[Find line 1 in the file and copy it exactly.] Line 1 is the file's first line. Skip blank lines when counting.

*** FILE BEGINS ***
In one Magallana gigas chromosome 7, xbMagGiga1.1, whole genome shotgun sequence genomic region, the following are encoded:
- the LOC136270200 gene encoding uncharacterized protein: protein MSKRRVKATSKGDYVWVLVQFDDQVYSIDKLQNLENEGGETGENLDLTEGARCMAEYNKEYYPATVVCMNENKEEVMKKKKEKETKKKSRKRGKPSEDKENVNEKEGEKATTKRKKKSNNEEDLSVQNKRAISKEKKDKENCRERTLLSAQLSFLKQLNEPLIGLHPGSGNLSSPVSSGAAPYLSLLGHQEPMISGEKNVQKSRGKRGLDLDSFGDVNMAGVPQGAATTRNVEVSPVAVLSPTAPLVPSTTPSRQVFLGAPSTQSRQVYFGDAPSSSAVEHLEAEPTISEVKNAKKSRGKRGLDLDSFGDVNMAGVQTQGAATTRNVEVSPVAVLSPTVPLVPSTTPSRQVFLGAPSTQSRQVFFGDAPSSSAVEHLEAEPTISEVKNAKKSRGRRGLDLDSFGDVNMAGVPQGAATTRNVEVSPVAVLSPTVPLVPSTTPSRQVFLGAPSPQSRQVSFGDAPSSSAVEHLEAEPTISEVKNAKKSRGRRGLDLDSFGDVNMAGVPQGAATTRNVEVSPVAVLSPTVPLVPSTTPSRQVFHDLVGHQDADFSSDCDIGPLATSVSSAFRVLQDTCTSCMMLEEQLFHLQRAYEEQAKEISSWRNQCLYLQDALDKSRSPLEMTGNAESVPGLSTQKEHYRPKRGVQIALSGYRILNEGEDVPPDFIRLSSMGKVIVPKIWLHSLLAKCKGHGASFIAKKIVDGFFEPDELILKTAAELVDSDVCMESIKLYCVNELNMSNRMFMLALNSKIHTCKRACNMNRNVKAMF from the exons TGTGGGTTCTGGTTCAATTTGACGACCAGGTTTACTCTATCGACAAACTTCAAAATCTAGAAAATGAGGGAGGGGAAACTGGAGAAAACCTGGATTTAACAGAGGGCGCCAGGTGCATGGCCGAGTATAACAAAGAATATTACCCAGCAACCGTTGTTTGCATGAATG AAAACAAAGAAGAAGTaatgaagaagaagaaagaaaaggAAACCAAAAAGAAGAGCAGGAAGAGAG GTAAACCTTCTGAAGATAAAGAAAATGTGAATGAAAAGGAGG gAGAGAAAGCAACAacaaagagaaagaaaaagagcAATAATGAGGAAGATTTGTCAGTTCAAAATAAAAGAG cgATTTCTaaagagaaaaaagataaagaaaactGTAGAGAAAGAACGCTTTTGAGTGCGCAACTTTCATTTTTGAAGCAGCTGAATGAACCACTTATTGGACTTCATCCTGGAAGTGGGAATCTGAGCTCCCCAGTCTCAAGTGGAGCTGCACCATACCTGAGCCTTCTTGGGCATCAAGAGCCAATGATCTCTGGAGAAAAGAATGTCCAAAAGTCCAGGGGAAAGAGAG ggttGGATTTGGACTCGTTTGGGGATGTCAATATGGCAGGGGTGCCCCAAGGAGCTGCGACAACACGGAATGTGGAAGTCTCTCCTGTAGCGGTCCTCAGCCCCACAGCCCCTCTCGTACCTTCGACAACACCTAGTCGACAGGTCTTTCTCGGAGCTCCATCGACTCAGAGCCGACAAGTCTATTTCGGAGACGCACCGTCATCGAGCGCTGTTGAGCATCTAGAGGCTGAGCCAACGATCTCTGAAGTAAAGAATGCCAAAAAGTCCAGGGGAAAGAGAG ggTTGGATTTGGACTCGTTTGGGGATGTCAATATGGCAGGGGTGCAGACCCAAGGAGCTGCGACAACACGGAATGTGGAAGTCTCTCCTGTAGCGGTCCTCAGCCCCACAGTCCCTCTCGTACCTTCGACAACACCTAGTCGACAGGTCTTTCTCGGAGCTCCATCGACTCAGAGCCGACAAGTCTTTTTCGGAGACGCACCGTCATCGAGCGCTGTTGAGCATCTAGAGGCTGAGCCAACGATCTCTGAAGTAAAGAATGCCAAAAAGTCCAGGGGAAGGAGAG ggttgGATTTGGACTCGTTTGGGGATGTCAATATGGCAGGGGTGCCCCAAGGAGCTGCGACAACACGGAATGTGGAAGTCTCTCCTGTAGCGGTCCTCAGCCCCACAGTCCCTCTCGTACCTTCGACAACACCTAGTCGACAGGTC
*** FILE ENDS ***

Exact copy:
In one Magallana gigas chromosome 7, xbMagGiga1.1, whole genome shotgun sequence genomic region, the following are encoded: